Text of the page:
Monday, January 4, 2021

World War 2 Homefront - How People at Home Were Encouraged to Support the War Effort


By Pamela S. Meyers

My upcoming novel, Rose Harbor, is set in home front-World War 2, and I’m very grateful that my parents kept a few artifacts from that time period. These include some unused ration stamps and a little booklet published by the U.S. Office of Civil Defense, called “What Can I Do? The Citizen’s Handbook for War.” 

After 1941, like almost every able-bodied man, my dad tried to enlist, but because he had a history of kidney stones, he was rejected. This little booklet was written for people like him who couldn’t physically go to war but could still help. 

The first part of the booklet focuses on several topics regarding what everybody can do everywhere: 

1) Protect Ourselves – Use black-out curtains, know where your warden post is located, etc. 
2) Civilian Mobilization – Be ready to contribute in the ways described in the booklet. 
3) Conservation – Get along with less and take good care of what you have so it will last. 
4) Salvage – Saving things you can’t use and sending them back to the smelter to be remade. 
5) War Budget – Save money and invest regularly in war bonds, save to pay your taxes. 
6) Health – Take good care of yourself and avoid getting sick as best you can. 
7) Information – Understand what’s going on by listening to the news and reading newspapers. 
8) V-Homes – A home should be saving, salvaging, conserving, and converting. A V-home award is a badge of honor for families who have made themselves into a fighting unit on the home front. 

The other half of the booklet lists various occupations that require certain skills and how people who work in those occupations can be used at the home front to apply these skills to certain volunteer positions. These are broken down into categories such as industry and trades, business, professionals (which involves teachers, clergy, medical, librarians, lawyers, and creatives like musicians, artists, editors, and writers. Another section focuses on farmworkers, and another on what women can do such as converting their home lastly is a short section on what children can do. 

The back cover contains an index of occupations and the page numbers that describe what those in certain occupations can do to help in the war effort. 

 I immediately looked at what writers could do and I would have been directed to the Information segment to write publicity items, war news, instructions for rationing, and education in war aims. 

 A manager of a movie theater can help by showing documentaries that inform about the war, including the work done in the factories converted to produce ammo, guns, and other weapons. They were also responsible for providing a few hours of relaxation for those who are pulling double-shifts in the factories, etc. 

 From a novelist’s perspective, this booklet has provided valuable information such as what my characters who were on the home front could do based on their skill sets. I’ve heard over and over again about how the entire country pulled together in whatever way they could to help win the war. That period of time wasn’t called the Greatest Generation for nothing.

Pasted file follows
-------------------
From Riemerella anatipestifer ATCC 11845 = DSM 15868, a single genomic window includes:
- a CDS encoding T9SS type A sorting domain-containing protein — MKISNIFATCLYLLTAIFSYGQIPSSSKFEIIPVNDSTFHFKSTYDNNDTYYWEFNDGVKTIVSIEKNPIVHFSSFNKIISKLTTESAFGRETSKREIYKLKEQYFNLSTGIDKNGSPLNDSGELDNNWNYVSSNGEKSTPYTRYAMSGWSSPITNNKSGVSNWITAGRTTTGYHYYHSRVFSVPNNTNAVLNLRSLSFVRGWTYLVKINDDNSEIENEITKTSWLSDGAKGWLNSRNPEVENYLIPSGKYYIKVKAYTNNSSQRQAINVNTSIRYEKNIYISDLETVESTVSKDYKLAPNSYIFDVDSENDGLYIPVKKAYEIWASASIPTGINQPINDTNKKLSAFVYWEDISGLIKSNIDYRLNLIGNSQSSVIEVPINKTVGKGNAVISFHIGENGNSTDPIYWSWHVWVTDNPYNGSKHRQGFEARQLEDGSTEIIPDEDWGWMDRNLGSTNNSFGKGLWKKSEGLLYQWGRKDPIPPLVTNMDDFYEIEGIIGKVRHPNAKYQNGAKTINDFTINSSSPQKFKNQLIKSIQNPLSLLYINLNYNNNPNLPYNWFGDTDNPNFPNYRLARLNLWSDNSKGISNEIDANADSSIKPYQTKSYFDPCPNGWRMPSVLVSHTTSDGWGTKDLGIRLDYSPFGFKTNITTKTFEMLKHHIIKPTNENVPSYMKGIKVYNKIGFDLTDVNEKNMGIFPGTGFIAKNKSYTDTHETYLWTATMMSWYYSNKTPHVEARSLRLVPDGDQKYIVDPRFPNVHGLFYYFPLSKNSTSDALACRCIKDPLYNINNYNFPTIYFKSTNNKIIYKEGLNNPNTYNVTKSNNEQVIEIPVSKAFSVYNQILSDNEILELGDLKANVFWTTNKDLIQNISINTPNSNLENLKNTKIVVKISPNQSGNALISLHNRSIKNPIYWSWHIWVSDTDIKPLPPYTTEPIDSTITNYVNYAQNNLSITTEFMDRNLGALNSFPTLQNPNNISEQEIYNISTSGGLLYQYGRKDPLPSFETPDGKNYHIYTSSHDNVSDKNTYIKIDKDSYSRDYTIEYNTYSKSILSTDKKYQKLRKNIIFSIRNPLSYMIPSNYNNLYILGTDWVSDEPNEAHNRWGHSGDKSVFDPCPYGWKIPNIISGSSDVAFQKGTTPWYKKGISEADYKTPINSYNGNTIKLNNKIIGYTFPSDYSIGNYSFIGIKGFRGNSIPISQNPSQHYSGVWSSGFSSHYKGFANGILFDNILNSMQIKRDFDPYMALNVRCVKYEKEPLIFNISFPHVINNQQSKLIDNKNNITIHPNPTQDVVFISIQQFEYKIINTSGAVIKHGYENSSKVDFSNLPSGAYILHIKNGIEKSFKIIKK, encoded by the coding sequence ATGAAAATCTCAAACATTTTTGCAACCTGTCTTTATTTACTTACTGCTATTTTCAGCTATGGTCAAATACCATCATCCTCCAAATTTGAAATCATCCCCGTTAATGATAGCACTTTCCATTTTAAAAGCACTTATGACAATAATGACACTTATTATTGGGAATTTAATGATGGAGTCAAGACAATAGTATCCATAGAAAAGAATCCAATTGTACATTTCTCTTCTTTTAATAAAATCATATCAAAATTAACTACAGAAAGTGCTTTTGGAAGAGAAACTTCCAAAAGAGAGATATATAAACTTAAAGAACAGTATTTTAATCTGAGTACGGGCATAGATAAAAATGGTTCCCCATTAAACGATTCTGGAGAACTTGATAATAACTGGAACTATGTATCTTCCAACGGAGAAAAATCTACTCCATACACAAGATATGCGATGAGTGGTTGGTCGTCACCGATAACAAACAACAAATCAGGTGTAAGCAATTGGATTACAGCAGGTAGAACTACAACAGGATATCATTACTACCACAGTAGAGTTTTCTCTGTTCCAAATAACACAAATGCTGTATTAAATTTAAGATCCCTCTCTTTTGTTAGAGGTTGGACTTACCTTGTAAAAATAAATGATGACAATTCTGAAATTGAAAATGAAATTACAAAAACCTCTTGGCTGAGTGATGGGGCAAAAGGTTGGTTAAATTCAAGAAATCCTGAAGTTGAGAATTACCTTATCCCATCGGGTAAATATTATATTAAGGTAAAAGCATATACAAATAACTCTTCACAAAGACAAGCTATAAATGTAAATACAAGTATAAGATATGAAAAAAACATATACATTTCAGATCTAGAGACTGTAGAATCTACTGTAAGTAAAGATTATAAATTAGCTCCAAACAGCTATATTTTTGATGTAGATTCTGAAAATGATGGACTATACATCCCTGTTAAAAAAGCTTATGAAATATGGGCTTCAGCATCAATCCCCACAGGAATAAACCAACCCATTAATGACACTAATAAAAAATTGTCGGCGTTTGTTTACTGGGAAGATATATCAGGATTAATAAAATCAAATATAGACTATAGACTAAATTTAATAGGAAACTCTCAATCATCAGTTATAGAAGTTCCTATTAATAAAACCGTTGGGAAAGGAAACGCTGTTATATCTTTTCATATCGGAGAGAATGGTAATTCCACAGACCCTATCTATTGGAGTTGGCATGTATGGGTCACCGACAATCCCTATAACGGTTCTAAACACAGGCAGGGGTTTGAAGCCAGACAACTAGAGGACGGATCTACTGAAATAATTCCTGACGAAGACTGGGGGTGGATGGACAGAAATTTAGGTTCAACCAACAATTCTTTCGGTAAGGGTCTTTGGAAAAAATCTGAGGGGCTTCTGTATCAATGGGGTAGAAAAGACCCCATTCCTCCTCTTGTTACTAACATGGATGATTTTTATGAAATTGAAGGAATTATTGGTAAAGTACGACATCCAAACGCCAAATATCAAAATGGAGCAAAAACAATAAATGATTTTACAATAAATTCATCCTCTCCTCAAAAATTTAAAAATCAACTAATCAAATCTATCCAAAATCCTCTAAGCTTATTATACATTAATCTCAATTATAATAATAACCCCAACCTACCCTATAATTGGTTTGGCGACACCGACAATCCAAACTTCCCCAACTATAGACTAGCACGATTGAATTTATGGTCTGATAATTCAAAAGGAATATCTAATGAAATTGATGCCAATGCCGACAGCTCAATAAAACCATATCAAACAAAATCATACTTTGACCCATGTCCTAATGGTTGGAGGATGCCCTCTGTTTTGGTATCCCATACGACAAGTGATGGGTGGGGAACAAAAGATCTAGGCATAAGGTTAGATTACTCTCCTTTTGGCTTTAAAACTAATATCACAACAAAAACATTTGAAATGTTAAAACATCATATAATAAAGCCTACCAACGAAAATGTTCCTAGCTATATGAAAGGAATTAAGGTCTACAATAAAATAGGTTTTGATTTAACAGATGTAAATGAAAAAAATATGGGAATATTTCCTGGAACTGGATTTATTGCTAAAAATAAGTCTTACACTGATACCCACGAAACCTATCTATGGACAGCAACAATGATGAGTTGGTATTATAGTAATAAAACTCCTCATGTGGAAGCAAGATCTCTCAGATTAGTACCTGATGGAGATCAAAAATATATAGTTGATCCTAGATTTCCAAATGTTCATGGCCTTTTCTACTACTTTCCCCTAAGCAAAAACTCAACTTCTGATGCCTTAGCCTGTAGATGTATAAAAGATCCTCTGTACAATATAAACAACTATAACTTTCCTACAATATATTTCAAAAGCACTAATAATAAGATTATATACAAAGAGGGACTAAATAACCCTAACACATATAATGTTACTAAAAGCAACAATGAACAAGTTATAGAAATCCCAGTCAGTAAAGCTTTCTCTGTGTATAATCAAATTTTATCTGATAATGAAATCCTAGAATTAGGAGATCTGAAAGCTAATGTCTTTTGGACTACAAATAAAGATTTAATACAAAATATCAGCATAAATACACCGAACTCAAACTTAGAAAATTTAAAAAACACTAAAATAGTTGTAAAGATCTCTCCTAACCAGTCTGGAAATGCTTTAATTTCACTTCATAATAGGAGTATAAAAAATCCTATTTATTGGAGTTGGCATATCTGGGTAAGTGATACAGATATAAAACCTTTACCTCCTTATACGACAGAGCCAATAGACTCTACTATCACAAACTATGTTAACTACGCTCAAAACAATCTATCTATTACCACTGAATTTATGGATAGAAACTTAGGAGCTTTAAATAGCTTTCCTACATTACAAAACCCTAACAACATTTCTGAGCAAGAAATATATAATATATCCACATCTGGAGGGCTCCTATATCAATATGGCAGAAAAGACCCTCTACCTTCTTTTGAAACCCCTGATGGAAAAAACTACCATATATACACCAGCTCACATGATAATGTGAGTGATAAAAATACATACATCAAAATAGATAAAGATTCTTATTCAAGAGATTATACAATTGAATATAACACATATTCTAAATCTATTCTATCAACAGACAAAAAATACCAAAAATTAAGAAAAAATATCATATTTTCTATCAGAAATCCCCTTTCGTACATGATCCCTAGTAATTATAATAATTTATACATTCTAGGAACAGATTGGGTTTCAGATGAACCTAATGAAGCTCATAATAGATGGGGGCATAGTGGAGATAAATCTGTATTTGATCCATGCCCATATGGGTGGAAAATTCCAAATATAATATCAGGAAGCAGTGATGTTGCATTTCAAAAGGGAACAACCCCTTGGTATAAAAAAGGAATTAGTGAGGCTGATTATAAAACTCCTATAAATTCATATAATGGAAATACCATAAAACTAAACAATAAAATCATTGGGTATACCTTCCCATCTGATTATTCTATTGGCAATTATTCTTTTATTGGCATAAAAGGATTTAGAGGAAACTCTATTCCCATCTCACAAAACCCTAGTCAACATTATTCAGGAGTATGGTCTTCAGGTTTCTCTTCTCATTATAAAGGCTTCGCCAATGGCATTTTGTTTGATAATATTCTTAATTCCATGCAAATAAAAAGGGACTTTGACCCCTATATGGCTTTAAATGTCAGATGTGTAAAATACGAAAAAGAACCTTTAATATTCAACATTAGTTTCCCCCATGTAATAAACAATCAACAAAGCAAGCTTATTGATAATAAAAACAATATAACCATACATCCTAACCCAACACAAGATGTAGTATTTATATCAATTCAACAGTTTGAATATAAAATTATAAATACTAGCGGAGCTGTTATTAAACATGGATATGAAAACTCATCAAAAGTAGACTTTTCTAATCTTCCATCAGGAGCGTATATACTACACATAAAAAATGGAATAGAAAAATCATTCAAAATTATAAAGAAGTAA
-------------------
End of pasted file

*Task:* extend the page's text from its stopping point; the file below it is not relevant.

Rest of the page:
What artifacts from another time has your family saved through the years?


In the historical fiction series, Newport of the West, Lake Geneva, Wisconsin's rich history is told through a fictional family who, having been displaced by the Great Chicago Fire, moved from Chicago to the beautiful Geneva Lake. Follow the generations of the family through the decades in this 4-book series. The final book, Rose Harbor, releases May 2021.

Pamela S. Meyers was raised in Lake Geneva, Wisconsin, the setting for her historical novels. 

She is currently working on Rose Harbor, a World War 2 home front novel.

She lives in northeast Illinois with her two rescue cats, is active in her church, and enjoys jaunts north over the state line into her native Wisconsin.

Her books are sold locally in the Lake Geneva area and on Amazon. 


  1. We have saved old calendars and paystubs. I have a few paystubs from my dad as well.

  2. Fascinating. We have a diary of my husband's great-aunt. She and her sister kept house for their brother and they all for a time lived in a tent in the oilfields in Southern Illinois. Her descriptions of day-to-day life never once mentioned the war. We also have a variety of items from eras past because we enjoy family history. We even have a rock that my husband's great-uncle used when he planted fields of seeds. The rock is flat and has a hole bored in it. It was attached to the back of the plow. When seeds were planted the rock pushed the soil over the top and covered them. it sits in our flower garden in warm weather. Thanks for sharing this interesting post.

  3. My husband has letters that were written from my mother in laws brother to her in Chicago. She is 87 and even remembers his number because she had to write it on the letters. My husband also has some pictures of family members that participated in WW2, both here in the US and over in Europe.
    My husband and son and daughter in law reenact WW2. They sew most of their own clothes and now my husband and son are getting into sewing leather for different things that the soldiers needed
    quilting dash lady at comcast dot net

  4. My dad served the effort as an aeronautical engineer. He and my mom saved the front sections of all the newspapers with significant headlines. Unfortunately, I only have a few of those.